Celebrations are under way as Jubilee fever is in full swing.
The Queen has thanked the public for organising events and said "many happy memories" would be made.
As the nation celebrates the monarch's 70-year reign, some people in the South have shared their memories of special meetings with the Queen.
Harry Dymond lives near Southampton, in Hampshire, and has seen the Queen twice in his life.
He was just 13 years old when he was chosen as a St John's Ambulance cadet to attend and help out at the Queen's coronation.
"I was so pleased and honoured to think that I would be at the coronation and could possibly see the Queen. I had no thought at that time, of course, that I might ever see her again," he said.
But 62 years later, he met the Queen as he received an MBE for his services to St John's Ambulance and the community.
"For that very little time you are with her, you feel like you are the only person in the world," Mr Dymond said.
"She's got a marvellous ability just to make you so relaxed and able to talk to her freely and simply."
It was when Tina Nicholls was asked to volunteer at Buckingham Palace during a hot summer day that she met the Queen.
Originally from East Cowes on the Isle of Wight, Ms Nicholls travelled to London for the event.
"I went up on the day, quite nervous, not sure what to expect," she said.
But while she was there with other volunteers, she was told she was going to meet the Queen.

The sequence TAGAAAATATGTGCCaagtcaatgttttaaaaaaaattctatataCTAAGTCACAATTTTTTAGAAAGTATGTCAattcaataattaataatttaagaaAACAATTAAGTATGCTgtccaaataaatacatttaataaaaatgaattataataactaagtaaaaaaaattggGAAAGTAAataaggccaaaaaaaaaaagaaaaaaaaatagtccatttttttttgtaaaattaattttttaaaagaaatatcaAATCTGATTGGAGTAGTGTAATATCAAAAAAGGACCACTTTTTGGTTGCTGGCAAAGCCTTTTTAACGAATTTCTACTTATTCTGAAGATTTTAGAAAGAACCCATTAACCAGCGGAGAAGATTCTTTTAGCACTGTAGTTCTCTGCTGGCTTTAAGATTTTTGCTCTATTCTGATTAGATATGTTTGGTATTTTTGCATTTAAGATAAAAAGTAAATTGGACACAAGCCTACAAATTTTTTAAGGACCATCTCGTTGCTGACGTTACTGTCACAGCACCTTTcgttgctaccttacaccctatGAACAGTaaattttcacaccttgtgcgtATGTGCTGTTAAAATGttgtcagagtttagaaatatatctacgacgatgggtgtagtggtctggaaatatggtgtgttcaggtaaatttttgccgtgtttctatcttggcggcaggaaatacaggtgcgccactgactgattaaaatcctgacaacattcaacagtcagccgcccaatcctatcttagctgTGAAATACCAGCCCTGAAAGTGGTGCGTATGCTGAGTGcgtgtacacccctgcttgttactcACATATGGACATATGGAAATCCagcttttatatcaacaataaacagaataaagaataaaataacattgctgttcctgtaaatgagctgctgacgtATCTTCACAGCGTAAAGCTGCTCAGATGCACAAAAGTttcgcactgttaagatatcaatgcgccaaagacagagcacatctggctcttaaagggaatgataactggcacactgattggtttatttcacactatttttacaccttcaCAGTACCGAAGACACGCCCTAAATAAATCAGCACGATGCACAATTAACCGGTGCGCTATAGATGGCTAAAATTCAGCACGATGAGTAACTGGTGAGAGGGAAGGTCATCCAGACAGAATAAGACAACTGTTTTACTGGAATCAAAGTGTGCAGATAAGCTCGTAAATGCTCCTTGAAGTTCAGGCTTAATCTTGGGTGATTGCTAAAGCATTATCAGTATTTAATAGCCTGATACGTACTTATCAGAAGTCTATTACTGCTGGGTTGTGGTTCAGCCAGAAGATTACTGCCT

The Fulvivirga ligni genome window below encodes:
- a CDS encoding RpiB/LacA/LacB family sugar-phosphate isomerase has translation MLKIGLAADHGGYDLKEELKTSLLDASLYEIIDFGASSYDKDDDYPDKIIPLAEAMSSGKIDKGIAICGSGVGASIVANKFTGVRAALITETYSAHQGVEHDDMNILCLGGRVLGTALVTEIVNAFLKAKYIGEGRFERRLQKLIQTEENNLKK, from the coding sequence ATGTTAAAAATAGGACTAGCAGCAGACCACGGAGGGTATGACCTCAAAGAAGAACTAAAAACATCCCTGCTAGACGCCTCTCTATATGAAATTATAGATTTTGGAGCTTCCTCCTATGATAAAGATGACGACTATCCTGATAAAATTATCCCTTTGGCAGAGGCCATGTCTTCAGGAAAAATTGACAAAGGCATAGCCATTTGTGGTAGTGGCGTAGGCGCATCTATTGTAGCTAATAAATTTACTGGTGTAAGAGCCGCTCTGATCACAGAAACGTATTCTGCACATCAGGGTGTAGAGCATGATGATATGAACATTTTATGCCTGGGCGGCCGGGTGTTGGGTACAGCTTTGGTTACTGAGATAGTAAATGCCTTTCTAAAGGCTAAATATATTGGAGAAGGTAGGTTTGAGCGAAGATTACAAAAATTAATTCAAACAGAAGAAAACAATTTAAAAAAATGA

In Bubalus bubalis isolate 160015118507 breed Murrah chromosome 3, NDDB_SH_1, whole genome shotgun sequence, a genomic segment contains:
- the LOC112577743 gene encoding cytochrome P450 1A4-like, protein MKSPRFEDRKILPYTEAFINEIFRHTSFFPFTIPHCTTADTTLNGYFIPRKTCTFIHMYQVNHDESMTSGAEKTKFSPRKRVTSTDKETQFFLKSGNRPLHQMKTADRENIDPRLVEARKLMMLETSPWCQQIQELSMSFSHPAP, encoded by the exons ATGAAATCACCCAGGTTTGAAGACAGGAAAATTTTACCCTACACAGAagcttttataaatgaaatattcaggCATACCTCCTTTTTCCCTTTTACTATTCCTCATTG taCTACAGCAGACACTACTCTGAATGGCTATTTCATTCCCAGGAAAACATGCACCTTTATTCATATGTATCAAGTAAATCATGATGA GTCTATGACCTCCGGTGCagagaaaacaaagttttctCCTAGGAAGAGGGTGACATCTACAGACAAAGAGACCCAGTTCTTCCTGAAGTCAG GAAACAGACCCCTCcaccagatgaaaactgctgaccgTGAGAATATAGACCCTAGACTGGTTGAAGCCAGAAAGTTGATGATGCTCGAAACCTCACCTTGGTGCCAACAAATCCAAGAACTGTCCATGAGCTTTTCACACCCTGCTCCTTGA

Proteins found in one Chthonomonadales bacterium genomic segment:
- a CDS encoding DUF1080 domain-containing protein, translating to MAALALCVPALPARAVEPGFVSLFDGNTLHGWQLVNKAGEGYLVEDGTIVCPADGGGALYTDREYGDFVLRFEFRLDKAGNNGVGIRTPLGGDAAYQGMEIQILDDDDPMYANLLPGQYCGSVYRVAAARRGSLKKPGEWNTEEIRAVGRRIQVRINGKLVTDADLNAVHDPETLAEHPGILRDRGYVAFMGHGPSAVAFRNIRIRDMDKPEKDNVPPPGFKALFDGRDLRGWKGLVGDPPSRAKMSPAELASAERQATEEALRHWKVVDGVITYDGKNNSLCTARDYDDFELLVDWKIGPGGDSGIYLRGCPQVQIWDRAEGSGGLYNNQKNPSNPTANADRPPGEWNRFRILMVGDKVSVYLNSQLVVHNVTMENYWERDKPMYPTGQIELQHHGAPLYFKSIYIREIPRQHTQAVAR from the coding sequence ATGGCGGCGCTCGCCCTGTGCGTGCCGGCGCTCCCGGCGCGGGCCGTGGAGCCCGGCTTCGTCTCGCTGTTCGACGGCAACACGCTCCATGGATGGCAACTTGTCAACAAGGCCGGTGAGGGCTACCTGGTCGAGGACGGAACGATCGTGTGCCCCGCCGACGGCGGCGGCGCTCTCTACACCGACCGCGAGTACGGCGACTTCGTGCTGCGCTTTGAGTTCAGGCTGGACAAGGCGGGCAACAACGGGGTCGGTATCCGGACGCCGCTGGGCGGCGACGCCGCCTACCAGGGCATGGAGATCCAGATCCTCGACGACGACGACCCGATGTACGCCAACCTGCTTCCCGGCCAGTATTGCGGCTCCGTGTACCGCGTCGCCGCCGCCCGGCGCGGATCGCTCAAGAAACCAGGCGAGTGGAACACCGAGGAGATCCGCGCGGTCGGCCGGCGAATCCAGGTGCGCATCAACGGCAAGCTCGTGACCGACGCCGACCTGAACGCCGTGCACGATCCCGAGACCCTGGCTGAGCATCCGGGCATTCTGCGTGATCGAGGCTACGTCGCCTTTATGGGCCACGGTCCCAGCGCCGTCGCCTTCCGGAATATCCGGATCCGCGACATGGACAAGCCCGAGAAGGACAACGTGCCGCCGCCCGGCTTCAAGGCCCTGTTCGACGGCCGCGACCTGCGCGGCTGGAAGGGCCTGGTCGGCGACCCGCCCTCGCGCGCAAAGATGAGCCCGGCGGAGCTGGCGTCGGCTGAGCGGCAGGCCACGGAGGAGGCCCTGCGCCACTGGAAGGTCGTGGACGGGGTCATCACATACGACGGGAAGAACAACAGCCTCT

"She came down the line and she spoke to each of us in turn. We had a short chat and then she moved on," Ms Nicholls said.
"It was the most wonderful and surreal moment of my life. I do cherish that one, it's very special to me. She is a special woman."
Steve Block now lives in Reading, Berkshire.
But he was head of music at a secondary school in Stourbridge, near Dudley, when he met the Queen in 1994.
The composer was asked to write a piece for the opening of the visitor centre at Dudley Town Hall.
But it was just before the event he found out that the Queen was going to open the visitor centre.
"On the day I was standing on a podium in front of a hundred primary school children who were going to sing and the Queen was sitting just behind me," he said.
Mr Block performed his piece and met the Queen afterwards.
"She asked me about the choir... it was very brief but it was memorable. I shall never forget it," he added.
John Herbert, from Poole, was 23 years old when he served in the armed forces in 1963.
It was then that he met the Queen and the Duke of Edinburgh.
"At the time I was very young and very tense," he said.
Mr Herbert remembers being very nervous for the event and said he referred to the Duke of Edinburgh as "your majesty" by accident.
"I'm afraid I got completely mixed up because I was so nervous," Mr Herbert said.
But he added: "I was very impressed to meet the Queen."